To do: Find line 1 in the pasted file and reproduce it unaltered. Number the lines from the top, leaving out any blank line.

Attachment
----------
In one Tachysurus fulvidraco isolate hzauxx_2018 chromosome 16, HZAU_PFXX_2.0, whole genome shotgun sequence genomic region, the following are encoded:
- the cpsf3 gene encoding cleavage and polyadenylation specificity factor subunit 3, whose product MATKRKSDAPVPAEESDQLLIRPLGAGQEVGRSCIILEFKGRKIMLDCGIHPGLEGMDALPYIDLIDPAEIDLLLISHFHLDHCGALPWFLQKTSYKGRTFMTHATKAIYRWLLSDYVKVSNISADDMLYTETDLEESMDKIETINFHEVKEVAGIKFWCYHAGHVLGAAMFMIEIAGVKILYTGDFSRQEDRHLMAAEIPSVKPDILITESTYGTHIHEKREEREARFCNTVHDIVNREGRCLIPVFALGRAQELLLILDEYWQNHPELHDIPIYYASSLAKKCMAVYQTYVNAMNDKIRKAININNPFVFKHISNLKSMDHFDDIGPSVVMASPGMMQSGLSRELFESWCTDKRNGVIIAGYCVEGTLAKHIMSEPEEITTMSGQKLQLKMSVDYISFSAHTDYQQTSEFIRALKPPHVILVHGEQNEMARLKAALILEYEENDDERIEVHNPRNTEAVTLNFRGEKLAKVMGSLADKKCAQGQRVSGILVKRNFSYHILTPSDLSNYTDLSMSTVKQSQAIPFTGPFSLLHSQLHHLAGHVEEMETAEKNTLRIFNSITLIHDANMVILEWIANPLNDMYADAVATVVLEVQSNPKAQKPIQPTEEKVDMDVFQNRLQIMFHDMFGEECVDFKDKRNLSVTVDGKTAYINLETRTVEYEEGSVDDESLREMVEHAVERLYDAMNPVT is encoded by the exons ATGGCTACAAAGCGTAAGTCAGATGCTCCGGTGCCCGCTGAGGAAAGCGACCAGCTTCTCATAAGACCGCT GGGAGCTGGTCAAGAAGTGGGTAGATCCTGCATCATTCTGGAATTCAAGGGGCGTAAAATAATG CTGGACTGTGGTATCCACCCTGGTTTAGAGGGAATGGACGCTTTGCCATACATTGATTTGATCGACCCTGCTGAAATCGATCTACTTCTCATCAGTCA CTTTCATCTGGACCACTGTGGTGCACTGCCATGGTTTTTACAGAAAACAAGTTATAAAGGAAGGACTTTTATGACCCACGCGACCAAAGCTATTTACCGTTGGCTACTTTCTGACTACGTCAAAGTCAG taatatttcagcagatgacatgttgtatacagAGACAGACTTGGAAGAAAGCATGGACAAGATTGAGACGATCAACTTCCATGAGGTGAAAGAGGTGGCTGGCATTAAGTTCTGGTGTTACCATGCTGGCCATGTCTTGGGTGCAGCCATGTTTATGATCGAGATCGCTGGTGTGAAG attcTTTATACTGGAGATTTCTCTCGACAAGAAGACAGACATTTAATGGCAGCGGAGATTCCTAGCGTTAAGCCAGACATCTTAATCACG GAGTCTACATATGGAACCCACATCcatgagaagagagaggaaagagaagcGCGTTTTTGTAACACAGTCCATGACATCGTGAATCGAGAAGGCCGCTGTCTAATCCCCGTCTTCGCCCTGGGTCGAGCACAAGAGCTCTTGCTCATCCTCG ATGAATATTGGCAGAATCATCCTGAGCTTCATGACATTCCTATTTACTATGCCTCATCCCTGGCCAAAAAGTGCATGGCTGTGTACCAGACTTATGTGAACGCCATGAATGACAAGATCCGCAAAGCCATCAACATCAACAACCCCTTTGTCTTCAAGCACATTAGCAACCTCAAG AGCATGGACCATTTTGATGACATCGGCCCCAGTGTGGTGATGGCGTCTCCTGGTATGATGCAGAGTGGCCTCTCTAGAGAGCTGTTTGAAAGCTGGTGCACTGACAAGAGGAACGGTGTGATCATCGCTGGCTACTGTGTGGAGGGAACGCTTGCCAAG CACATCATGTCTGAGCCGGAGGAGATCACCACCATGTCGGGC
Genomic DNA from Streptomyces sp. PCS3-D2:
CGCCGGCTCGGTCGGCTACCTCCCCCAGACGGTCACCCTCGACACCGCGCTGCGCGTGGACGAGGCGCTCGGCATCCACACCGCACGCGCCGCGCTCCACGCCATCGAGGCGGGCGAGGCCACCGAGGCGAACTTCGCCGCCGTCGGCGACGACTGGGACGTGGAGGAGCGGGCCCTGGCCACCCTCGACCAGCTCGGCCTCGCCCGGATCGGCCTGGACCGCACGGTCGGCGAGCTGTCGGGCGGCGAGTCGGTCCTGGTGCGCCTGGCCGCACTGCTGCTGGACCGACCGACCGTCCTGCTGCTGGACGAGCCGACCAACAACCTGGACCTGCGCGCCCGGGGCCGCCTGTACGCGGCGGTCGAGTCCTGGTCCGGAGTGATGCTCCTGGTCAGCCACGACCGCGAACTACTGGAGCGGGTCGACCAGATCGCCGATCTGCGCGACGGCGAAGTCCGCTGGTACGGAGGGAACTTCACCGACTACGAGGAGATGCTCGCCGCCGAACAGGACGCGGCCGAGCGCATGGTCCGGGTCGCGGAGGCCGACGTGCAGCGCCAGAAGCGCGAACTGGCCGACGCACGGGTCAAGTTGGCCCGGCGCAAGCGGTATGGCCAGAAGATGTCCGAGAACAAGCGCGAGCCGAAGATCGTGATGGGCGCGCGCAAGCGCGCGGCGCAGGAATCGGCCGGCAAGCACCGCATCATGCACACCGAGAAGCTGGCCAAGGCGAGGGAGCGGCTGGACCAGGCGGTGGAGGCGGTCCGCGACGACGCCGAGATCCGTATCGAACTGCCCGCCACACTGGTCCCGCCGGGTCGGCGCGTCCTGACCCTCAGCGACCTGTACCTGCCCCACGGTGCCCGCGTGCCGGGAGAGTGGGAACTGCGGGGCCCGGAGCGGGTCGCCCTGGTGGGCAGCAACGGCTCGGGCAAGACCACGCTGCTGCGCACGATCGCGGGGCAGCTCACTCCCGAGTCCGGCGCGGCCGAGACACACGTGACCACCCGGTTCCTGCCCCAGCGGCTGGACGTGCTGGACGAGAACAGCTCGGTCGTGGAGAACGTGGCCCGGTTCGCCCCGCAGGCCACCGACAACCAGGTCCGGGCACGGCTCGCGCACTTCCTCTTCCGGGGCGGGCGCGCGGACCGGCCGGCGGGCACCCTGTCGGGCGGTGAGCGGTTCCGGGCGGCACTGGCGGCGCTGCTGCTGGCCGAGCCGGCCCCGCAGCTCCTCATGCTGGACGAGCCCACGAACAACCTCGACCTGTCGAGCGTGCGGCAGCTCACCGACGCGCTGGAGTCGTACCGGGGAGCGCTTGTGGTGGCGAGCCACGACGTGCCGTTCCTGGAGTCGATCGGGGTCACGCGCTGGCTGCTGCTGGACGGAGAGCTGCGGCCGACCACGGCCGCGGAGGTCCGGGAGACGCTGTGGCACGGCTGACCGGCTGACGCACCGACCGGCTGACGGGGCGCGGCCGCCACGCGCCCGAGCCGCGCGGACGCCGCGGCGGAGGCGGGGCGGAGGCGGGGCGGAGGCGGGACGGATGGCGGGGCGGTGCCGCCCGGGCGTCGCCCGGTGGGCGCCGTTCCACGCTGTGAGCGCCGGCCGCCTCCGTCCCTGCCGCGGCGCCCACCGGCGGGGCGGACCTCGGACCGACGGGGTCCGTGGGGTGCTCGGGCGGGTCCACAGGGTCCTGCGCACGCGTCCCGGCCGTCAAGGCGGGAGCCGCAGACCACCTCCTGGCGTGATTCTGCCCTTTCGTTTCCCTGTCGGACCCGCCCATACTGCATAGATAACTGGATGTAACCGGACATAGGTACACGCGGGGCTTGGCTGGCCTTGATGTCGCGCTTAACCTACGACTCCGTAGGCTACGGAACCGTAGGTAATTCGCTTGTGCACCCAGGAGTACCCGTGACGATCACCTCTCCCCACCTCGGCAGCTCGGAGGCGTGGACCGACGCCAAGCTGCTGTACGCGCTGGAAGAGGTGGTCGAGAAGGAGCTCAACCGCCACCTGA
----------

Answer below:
In one Tachysurus fulvidraco isolate hzauxx_2018 chromosome 16, HZAU_PFXX_2.0, whole genome shotgun sequence genomic region, the following are encoded: